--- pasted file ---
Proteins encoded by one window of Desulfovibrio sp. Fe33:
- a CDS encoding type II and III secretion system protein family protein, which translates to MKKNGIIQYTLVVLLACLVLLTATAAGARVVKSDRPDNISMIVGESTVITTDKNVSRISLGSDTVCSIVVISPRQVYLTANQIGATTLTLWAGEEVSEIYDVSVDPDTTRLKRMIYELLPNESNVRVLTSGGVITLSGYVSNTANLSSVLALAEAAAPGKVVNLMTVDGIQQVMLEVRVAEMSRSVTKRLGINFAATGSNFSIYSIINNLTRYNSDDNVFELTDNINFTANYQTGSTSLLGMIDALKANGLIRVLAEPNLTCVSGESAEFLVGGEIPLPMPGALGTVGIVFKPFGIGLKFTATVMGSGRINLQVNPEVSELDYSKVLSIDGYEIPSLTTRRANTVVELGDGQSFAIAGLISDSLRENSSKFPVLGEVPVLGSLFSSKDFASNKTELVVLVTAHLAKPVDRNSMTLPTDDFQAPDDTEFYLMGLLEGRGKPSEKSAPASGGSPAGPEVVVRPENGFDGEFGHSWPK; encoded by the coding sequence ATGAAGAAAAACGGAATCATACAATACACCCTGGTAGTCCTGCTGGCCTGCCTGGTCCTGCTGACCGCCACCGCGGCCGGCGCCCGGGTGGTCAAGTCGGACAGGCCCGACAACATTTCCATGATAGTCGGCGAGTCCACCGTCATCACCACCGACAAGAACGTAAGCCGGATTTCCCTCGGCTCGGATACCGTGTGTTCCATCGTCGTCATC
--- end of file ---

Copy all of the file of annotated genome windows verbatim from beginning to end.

Proteins encoded by one window of Desulfovibrio sp. Fe33:
- a CDS encoding type II and III secretion system protein family protein, which translates to MKKNGIIQYTLVVLLACLVLLTATAAGARVVKSDRPDNISMIVGESTVITTDKNVSRISLGSDTVCSIVVISPRQVYLTANQIGATTLTLWAGEEVSEIYDVSVDPDTTRLKRMIYELLPNESNVRVLTSGGVITLSGYVSNTANLSSVLALAEAAAPGKVVNLMTVDGIQQVMLEVRVAEMSRSVTKRLGINFAATGSNFSIYSIINNLTRYNSDDNVFELTDNINFTANYQTGSTSLLGMIDALKANGLIRVLAEPNLTCVSGESAEFLVGGEIPLPMPGALGTVGIVFKPFGIGLKFTATVMGSGRINLQVNPEVSELDYSKVLSIDGYEIPSLTTRRANTVVELGDGQSFAIAGLISDSLRENSSKFPVLGEVPVLGSLFSSKDFASNKTELVVLVTAHLAKPVDRNSMTLPTDDFQAPDDTEFYLMGLLEGRGKPSEKSAPASGGSPAGPEVVVRPENGFDGEFGHSWPK; encoded by the coding sequence ATGAAGAAAAACGGAATCATACAATACACCCTGGTAGTCCTGCTGGCCTGCCTGGTCCTGCTGACCGCCACCGCGGCCGGCGCCCGGGTGGTCAAGTCGGACAGGCCCGACAACATTTCCATGATAGTCGGCGAGTCCACCGTCATCACCACCGACAAGAACGTAAGCCGGATTTCCCTCGGCTCGGATACCGTGTGTTCCATCGTCGTCATC